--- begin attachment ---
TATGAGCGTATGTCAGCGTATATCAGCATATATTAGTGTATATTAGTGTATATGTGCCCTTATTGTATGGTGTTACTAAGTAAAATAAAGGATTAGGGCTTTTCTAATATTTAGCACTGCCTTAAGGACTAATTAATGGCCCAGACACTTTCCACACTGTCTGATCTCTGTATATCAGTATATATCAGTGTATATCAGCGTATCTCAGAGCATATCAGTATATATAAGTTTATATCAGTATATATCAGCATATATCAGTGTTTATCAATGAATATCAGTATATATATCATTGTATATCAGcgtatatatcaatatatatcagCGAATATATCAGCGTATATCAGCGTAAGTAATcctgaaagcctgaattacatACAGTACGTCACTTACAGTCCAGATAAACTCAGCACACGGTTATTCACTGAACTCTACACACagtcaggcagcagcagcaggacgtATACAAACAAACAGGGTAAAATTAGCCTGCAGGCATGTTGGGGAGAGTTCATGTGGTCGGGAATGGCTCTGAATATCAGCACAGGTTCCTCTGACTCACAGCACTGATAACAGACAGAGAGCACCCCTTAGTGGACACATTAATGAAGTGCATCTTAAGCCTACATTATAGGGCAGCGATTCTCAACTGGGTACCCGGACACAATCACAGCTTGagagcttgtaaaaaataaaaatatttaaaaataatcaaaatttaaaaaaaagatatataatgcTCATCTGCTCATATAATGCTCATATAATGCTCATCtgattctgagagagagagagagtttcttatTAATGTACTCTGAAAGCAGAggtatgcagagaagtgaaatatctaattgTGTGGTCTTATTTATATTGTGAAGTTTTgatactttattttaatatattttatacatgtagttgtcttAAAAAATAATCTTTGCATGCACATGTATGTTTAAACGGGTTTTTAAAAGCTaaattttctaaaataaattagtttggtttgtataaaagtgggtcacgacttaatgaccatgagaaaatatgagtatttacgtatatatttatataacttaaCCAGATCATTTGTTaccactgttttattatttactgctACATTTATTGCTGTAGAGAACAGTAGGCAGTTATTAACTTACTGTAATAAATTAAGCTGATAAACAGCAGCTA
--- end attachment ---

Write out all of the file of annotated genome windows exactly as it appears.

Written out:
TATGAGCGTATGTCAGCGTATATCAGCATATATTAGTGTATATTAGTGTATATGTGCCCTTATTGTATGGTGTTACTAAGTAAAATAAAGGATTAGGGCTTTTCTAATATTTAGCACTGCCTTAAGGACTAATTAATGGCCCAGACACTTTCCACACTGTCTGATCTCTGTATATCAGTATATATCAGTGTATATCAGCGTATCTCAGAGCATATCAGTATATATAAGTTTATATCAGTATATATCAGCATATATCAGTGTTTATCAATGAATATCAGTATATATATCATTGTATATCAGcgtatatatcaatatatatcagCGAATATATCAGCGTATATCAGCGTAAGTAATcctgaaagcctgaattacatACAGTACGTCACTTACAGTCCAGATAAACTCAGCACACGGTTATTCACTGAACTCTACACACagtcaggcagcagcagcaggacgtATACAAACAAACAGGGTAAAATTAGCCTGCAGGCATGTTGGGGAGAGTTCATGTGGTCGGGAATGGCTCTGAATATCAGCACAGGTTCCTCTGACTCACAGCACTGATAACAGACAGAGAGCACCCCTTAGTGGACACATTAATGAAGTGCATCTTAAGCCTACATTATAGGGCAGCGATTCTCAACTGGGTACCCGGACACAATCACAGCTTGagagcttgtaaaaaataaaaatatttaaaaataatcaaaatttaaaaaaaagatatataatgcTCATCTGCTCATATAATGCTCATATAATGCTCATCtgattctgagagagagagagagtttcttatTAATGTACTCTGAAAGCAGAggtatgcagagaagtgaaatatctaattgTGTGGTCTTATTTATATTGTGAAGTTTTgatactttattttaatatattttatacatgtagttgtcttAAAAAATAATCTTTGCATGCACATGTATGTTTAAACGGGTTTTTAAAAGCTaaattttctaaaataaattagtttggtttgtataaaagtgggtcacgacttaatgaccatgagaaaatatgagtatttacgtatatatttatataacttaaCCAGATCATTTGTTaccactgttttattatttactgctACATTTATTGCTGTAGAGAACAGTAGGCAGTTATTAACTTACTGTAATAAATTAAGCTGATAAACAGCAGCTA